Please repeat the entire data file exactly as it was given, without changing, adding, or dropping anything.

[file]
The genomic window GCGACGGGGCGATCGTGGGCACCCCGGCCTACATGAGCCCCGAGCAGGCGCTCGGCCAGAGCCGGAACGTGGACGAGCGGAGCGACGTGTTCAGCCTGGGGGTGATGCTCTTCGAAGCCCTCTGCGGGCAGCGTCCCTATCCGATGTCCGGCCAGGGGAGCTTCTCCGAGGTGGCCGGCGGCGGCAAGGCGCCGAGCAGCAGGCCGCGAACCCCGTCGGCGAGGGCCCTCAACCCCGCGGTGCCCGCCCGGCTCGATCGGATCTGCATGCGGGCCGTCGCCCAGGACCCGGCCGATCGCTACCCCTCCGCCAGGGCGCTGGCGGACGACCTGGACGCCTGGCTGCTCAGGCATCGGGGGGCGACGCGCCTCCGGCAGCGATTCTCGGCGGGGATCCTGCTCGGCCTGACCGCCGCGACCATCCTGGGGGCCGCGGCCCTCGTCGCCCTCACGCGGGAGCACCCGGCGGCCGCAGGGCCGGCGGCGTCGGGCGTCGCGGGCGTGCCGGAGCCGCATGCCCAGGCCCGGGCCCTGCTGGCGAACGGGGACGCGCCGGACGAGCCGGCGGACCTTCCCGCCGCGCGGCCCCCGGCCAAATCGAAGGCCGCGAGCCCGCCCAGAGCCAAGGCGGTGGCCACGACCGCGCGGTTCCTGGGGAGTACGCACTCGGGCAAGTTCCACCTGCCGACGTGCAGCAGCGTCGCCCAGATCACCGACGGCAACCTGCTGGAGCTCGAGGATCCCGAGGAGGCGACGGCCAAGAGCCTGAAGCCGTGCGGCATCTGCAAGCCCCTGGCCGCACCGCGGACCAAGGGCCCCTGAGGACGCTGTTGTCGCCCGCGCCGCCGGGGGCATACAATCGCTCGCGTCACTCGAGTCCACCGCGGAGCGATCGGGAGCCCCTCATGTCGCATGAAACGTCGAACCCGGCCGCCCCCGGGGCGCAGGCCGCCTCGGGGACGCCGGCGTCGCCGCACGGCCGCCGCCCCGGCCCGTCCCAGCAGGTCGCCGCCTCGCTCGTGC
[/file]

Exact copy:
The genomic window GCGACGGGGCGATCGTGGGCACCCCGGCCTACATGAGCCCCGAGCAGGCGCTCGGCCAGAGCCGGAACGTGGACGAGCGGAGCGACGTGTTCAGCCTGGGGGTGATGCTCTTCGAAGCCCTCTGCGGGCAGCGTCCCTATCCGATGTCCGGCCAGGGGAGCTTCTCCGAGGTGGCCGGCGGCGGCAAGGCGCCGAGCAGCAGGCCGCGAACCCCGTCGGCGAGGGCCCTCAACCCCGCGGTGCCCGCCCGGCTCGATCGGATCTGCATGCGGGCCGTCGCCCAGGACCCGGCCGATCGCTACCCCTCCGCCAGGGCGCTGGCGGACGACCTGGACGCCTGGCTGCTCAGGCATCGGGGGGCGACGCGCCTCCGGCAGCGATTCTCGGCGGGGATCCTGCTCGGCCTGACCGCCGCGACCATCCTGGGGGCCGCGGCCCTCGTCGCCCTCACGCGGGAGCACCCGGCGGCCGCAGGGCCGGCGGCGTCGGGCGTCGCGGGCGTGCCGGAGCCGCATGCCCAGGCCCGGGCCCTGCTGGCGAACGGGGACGCGCCGGACGAGCCGGCGGACCTTCCCGCCGCGCGGCCCCCGGCCAAATCGAAGGCCGCGAGCCCGCCCAGAGCCAAGGCGGTGGCCACGACCGCGCGGTTCCTGGGGAGTACGCACTCGGGCAAGTTCCACCTGCCGACGTGCAGCAGCGTCGCCCAGATCACCGACGGCAACCTGCTGGAGCTCGAGGATCCCGAGGAGGCGACGGCCAAGAGCCTGAAGCCGTGCGGCATCTGCAAGCCCCTGGCCGCACCGCGGACCAAGGGCCCCTGAGGACGCTGTTGTCGCCCGCGCCGCCGGGGGCATACAATCGCTCGCGTCACTCGAGTCCACCGCGGAGCGATCGGGAGCCCCTCATGTCGCATGAAACGTCGAACCCGGCCGCCCCCGGGGCGCAGGCCGCCTCGGGGACGCCGGCGTCGCCGCACGGCCGCCGCCCCGGCCCGTCCCAGCAGGTCGCCGCCTCGCTCGTGC